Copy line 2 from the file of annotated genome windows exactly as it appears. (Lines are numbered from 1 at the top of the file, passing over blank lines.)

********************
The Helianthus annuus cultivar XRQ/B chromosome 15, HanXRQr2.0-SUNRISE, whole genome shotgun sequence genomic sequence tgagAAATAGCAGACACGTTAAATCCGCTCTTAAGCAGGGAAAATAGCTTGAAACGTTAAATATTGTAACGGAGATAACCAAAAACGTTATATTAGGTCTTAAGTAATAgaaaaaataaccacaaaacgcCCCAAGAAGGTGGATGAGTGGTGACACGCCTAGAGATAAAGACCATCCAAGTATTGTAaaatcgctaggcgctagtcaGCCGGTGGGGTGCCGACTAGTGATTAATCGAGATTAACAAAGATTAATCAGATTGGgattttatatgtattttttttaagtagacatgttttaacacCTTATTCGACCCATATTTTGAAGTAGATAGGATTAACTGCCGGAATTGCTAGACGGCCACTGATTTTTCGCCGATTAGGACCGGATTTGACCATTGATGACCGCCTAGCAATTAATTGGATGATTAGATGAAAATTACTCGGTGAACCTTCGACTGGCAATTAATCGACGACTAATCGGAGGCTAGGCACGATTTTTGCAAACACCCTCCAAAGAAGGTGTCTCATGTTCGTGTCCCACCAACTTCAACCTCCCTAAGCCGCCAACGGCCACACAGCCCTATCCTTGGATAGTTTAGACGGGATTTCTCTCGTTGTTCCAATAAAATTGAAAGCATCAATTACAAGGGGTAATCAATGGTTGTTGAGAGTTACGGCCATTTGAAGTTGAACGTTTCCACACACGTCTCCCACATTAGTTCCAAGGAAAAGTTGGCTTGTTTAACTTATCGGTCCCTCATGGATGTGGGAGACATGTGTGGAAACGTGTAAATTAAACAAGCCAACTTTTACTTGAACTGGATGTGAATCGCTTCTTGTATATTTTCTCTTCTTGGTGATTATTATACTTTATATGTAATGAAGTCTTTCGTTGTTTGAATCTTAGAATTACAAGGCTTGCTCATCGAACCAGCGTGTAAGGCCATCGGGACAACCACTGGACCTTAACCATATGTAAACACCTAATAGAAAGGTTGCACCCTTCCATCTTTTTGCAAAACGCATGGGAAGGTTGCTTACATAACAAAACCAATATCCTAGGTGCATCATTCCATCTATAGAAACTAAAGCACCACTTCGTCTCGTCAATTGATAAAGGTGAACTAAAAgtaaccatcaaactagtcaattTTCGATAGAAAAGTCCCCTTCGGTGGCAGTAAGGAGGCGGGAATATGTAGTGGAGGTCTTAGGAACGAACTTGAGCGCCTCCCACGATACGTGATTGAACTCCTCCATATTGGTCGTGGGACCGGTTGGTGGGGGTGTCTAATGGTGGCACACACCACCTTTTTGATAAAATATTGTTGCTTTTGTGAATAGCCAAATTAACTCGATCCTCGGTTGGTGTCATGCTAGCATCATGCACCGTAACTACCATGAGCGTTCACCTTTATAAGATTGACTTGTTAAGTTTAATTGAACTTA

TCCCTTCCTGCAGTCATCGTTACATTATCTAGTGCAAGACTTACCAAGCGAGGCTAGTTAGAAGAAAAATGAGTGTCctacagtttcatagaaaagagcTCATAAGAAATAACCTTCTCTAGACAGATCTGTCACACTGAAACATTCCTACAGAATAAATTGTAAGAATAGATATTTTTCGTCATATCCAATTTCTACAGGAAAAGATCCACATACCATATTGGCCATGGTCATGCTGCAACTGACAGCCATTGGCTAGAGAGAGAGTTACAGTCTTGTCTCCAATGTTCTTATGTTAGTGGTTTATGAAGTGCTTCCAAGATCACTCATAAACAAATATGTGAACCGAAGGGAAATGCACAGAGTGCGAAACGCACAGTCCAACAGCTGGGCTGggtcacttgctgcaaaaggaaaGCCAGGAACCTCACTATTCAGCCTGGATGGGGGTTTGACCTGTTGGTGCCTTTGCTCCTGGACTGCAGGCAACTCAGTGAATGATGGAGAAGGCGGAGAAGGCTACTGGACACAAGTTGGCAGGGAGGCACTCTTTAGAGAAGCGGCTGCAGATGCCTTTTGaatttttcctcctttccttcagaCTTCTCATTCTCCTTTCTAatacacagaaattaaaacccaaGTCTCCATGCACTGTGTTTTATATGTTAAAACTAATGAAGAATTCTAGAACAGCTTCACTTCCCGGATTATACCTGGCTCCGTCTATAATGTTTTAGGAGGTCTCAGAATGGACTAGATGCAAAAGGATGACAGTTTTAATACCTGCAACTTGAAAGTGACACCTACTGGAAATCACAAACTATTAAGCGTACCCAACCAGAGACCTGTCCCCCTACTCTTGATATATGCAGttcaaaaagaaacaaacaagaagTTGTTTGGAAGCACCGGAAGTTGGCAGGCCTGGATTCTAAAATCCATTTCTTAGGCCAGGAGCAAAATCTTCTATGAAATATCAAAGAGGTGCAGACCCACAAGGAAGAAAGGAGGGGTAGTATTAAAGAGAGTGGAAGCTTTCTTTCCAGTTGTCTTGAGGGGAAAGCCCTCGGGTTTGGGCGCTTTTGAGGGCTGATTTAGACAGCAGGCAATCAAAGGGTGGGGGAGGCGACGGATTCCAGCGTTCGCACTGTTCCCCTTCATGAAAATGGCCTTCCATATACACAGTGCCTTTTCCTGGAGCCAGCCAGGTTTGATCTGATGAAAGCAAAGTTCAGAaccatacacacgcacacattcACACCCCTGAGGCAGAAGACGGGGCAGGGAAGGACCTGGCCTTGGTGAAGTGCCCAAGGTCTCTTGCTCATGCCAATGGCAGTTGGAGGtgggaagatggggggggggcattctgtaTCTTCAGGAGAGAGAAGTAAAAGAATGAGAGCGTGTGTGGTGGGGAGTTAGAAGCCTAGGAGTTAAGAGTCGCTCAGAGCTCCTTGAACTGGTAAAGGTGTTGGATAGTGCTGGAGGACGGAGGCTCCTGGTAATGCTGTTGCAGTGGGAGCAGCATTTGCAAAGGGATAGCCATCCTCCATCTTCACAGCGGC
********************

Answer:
TCCCTTCCTGCAGTCATCGTTACATTATCTAGTGCAAGACTTACCAAGCGAGGCTAGTTAGAAGAAAAATGAGTGTCctacagtttcatagaaaagagcTCATAAGAAATAACCTTCTCTAGACAGATCTGTCACACTGAAACATTCCTACAGAATAAATTGTAAGAATAGATATTTTTCGTCATATCCAATTTCTACAGGAAAAGATCCACATACCATATTGGCCATGGTCATGCTGCAACTGACAGCCATTGGCTAGAGAGAGAGTTACAGTCTTGTCTCCAATGTTCTTATGTTAGTGGTTTATGAAGTGCTTCCAAGATCACTCATAAACAAATATGTGAACCGAAGGGAAATGCACAGAGTGCGAAACGCACAGTCCAACAGCTGGGCTGggtcacttgctgcaaaaggaaaGCCAGGAACCTCACTATTCAGCCTGGATGGGGGTTTGACCTGTTGGTGCCTTTGCTCCTGGACTGCAGGCAACTCAGTGAATGATGGAGAAGGCGGAGAAGGCTACTGGACACAAGTTGGCAGGGAGGCACTCTTTAGAGAAGCGGCTGCAGATGCCTTTTGaatttttcctcctttccttcagaCTTCTCATTCTCCTTTCTAatacacagaaattaaaacccaaGTCTCCATGCACTGTGTTTTATATGTTAAAACTAATGAAGAATTCTAGAACAGCTTCACTTCCCGGATTATACCTGGCTCCGTCTATAATGTTTTAGGAGGTCTCAGAATGGACTAGATGCAAAAGGATGACAGTTTTAATACCTGCAACTTGAAAGTGACACCTACTGGAAATCACAAACTATTAAGCGTACCCAACCAGAGACCTGTCCCCCTACTCTTGATATATGCAGttcaaaaagaaacaaacaagaagTTGTTTGGAAGCACCGGAAGTTGGCAGGCCTGGATTCTAAAATCCATTTCTTAGGCCAGGAGCAAAATCTTCTATGAAATATCAAAGAGGTGCAGACCCACAAGGAAGAAAGGAGGGGTAGTATTAAAGAGAGTGGAAGCTTTCTTTCCAGTTGTCTTGAGGGGAAAGCCCTCGGGTTTGGGCGCTTTTGAGGGCTGATTTAGACAGCAGGCAATCAAAGGGTGGGGGAGGCGACGGATTCCAGCGTTCGCACTGTTCCCCTTCATGAAAATGGCCTTCCATATACACAGTGCCTTTTCCTGGAGCCAGCCAGGTTTGATCTGATGAAAGCAAAGTTCAGAaccatacacacgcacacattcACACCCCTGAGGCAGAAGACGGGGCAGGGAAGGACCTGGCCTTGGTGAAGTGCCCAAGGTCTCTTGCTCATGCCAATGGCAGTTGGAGGtgggaagatggggggggggcattctgtaTCTTCAGGAGAGAGAAGTAAAAGAATGAGAGCGTGTGTGGTGGGGAGTTAGAAGCCTAGGAGTTAAGAGTCGCTCAGAGCTCCTTGAACTGGTAAAGGTGTTGGATAGTGCTGGAGGACGGAGGCTCCTGGTAATGCTGTTGCAGTGGGAGCAGCATTTGCAAAGGGATAGCCATCCTCCATCTTCACAGCGGC